FamHelp Facility Status and Information

Family Help

* Accuracy and currency are paramount to us. Please contact james.kopriva@dshs.wa.gov with suggested revisions to this page. *


FamHelp: Tools for Families of Residents in Long-Term Care


When and how may I visit my loved one in a long-term care facility?

The governor’s temporary restriction of visitation has expired. Visits may resume at long-term care facilities subject to the limits of the Safe Start for Long-Term Care Plan.

The phases of this plan are different from the governor’s new Healthy Washington plan. Local health departments will help long-term care facilities to determine phase status. We recommend that you call your facility of interest to learn their phase status.

The following graphic describes allowable visitation in each page. Refer to the Safe Start for Long-Term Care page for answers to common questions about the plan.


How do I become an Essential Support Person?

In phases 1 and 2 of the Safe Start for Long-Term Care plan, only an "Essential Support Person" may visit a resident of long-term care indoors.

An Essential Support Person (ESP) may be appointed in “compassionate care circumstances” if a resident is unable to participate in outdoor or remote visitation.

Compassionate care circumstances are explained in this ALTSA Dear Provider letter.

To become an ESP, contact the facility of interest about their ESP policy. The resident must be consulted on who they wish to designate as an ESP.

An ESP may be asked to wait to visit until the facility can accommodate. ESPs may only visit once per day. ESPs may not visit during a required quarantine period.

ESPs may not visit a resident confirmed or suspected of COVID-19, unless that person has shown a "sharp decline in health status" qualifying as an end-of-life situation.

When permitted to visit, ESPs must wear personal protective equipment, wash their hands, and maintain social distancing.


Can residents leave long-term care facilities?

Residents may visit the community but will be subject to screening protocol and may have to quarantine for 14 days afterwards.

Long-term care residents are considered a "High-Risk Population" by the CDC and should stay home as much as possible.

Residents that leave a facility should expect an educational briefing before leaving and symptom screenings for several days after returning. Residents should wear masks, practice social distancing, and frequently wash their hands while away from the facility.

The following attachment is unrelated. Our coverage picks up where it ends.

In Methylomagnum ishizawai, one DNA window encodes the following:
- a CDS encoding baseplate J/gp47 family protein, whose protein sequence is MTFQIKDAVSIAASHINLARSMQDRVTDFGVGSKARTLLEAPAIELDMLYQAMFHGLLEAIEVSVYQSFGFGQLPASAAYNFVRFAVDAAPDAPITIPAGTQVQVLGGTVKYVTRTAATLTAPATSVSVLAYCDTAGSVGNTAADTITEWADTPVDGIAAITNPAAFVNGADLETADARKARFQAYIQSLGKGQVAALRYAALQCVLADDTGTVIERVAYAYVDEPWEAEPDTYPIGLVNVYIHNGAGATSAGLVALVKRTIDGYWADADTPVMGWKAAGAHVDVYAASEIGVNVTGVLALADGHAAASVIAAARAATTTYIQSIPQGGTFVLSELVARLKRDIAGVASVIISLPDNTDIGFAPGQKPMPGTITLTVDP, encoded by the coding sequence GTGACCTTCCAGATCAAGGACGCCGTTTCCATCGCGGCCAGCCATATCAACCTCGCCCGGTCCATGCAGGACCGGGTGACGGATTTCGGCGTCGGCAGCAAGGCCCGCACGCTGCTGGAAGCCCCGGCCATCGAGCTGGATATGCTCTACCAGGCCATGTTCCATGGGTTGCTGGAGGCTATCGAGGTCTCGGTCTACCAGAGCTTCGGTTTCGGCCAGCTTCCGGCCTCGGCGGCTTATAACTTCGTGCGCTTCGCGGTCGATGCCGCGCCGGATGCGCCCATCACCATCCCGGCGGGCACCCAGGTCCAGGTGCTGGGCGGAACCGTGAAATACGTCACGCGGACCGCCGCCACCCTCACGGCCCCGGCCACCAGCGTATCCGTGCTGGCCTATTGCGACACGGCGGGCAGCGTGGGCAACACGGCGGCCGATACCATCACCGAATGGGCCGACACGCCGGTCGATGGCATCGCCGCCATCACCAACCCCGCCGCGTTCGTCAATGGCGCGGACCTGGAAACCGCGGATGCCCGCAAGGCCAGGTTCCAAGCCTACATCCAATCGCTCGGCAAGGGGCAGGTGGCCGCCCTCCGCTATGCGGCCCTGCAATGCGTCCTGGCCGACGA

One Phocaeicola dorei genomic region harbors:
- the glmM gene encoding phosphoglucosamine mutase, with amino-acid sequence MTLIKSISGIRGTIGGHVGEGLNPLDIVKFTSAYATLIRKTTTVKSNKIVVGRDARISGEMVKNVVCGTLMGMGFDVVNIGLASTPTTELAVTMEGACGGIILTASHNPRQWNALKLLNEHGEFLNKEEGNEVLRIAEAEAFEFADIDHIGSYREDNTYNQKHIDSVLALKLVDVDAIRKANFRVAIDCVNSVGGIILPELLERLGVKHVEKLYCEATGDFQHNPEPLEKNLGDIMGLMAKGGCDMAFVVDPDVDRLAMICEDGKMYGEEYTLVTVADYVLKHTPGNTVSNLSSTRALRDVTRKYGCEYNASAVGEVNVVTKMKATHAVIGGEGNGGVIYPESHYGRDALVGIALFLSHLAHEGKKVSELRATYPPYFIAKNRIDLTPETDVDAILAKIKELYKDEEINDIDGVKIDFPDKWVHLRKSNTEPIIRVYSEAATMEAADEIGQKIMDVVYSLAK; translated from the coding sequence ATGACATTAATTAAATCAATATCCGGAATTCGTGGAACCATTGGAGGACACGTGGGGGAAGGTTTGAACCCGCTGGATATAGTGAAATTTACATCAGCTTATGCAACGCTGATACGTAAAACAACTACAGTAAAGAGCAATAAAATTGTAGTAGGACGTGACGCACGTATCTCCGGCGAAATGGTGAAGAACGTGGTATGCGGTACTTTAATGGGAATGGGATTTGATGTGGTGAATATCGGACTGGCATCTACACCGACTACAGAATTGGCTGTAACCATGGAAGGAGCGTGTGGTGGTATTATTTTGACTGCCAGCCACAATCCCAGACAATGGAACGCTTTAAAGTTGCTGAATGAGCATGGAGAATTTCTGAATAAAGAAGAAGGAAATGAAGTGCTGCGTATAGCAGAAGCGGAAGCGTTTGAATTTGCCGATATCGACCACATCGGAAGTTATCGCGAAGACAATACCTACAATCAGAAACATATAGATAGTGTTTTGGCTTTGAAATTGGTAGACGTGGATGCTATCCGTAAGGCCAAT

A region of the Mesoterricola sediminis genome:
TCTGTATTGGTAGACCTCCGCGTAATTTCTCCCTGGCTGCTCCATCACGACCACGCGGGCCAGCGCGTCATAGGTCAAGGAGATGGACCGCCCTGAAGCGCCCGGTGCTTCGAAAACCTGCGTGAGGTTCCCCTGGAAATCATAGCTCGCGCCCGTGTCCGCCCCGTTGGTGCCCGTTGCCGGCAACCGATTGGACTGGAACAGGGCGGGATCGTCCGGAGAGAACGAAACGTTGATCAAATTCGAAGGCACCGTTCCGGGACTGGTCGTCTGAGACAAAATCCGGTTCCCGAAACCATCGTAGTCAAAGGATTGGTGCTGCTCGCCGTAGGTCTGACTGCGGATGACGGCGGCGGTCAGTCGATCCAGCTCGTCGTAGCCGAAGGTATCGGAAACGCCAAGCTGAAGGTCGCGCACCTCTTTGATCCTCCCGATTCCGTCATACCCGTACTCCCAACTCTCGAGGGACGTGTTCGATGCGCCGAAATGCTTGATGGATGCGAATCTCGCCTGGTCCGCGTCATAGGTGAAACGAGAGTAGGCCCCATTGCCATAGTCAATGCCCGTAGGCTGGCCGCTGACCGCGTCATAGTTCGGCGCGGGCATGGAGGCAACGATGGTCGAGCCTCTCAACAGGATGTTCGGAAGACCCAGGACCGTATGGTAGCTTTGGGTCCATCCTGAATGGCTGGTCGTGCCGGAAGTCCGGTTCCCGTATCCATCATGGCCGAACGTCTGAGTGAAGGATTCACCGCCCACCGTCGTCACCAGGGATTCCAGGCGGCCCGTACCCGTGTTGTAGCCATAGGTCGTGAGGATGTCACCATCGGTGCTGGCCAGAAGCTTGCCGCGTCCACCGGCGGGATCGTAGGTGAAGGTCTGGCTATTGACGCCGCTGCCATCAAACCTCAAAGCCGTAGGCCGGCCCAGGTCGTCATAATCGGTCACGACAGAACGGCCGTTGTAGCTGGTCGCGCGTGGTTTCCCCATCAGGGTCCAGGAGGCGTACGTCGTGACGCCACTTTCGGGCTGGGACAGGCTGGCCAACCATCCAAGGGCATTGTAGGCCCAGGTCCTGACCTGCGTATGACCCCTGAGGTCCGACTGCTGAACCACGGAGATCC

Vaccine Administration

Refer to the Department of Health COVID-19 Vaccine page for general information about the vaccine.

Long-Term Care Settings

Workers and residents in long-term care settings are included in "Phase 1A" of the state plan, meaning that they will be among the first to receive the vaccine.

Many facilities have enrolled in the federal pharmacy partnership program in which partnered pharmacies will administer vaccines onsite at long-term care facilities.

Local health jurisdictions will coordinate with facilities not enrolled in the federal program to ensure that they receive vaccines, but there may be a delay.

In-Home Settings

Clients that receive care in their homes and the providers that serve them are priorities in the state vaccination plan, but not all are included in Phase 1A. At this time, only home care workers at the highest risk of exposure are included in Phase 1A (see pg. 3 of this document for specifics).

Informational Flyers


How do I get a flu shot?

Uninsured adults may refer to this list of no-cost flu vaccine locations. Insured adults should inquire with their preferred pharmacy, primary care physician, or employer.

Refer to the Department of Health's flu page for more information. Influenza is highly contagious and may cause severe illness - a flu shot is your best defense.


Which long-term care facilities have COVID-19 cases?

Refer to our COVID-19 Dashboard for current reporting on facilities with recent reported virus activity.


What are good sources of information about COVID-19?

We observe guidance issued by the Washington State Department of Health (DOH) and the national Centers for Disease Control and Prevention (CDC). The Washington State Coronavirus Website is another important reference. Translations are available at the top of each of these pages.

For those with hearing loss, the Hearing Loss Association of America website has important information about communicating in health care settings.


Who can I call with questions about COVID-19?

For general questions about COVID-19, dial 1-800-525-0127 to reach the Department of Health COVID-19 hotline.

To reach a specific long-term care facility, refer to our directories below:


May I visit ALTSA offices?

ALTSA offices are currently closed to the public. Our services remain active and our staff remain accessible by telephone.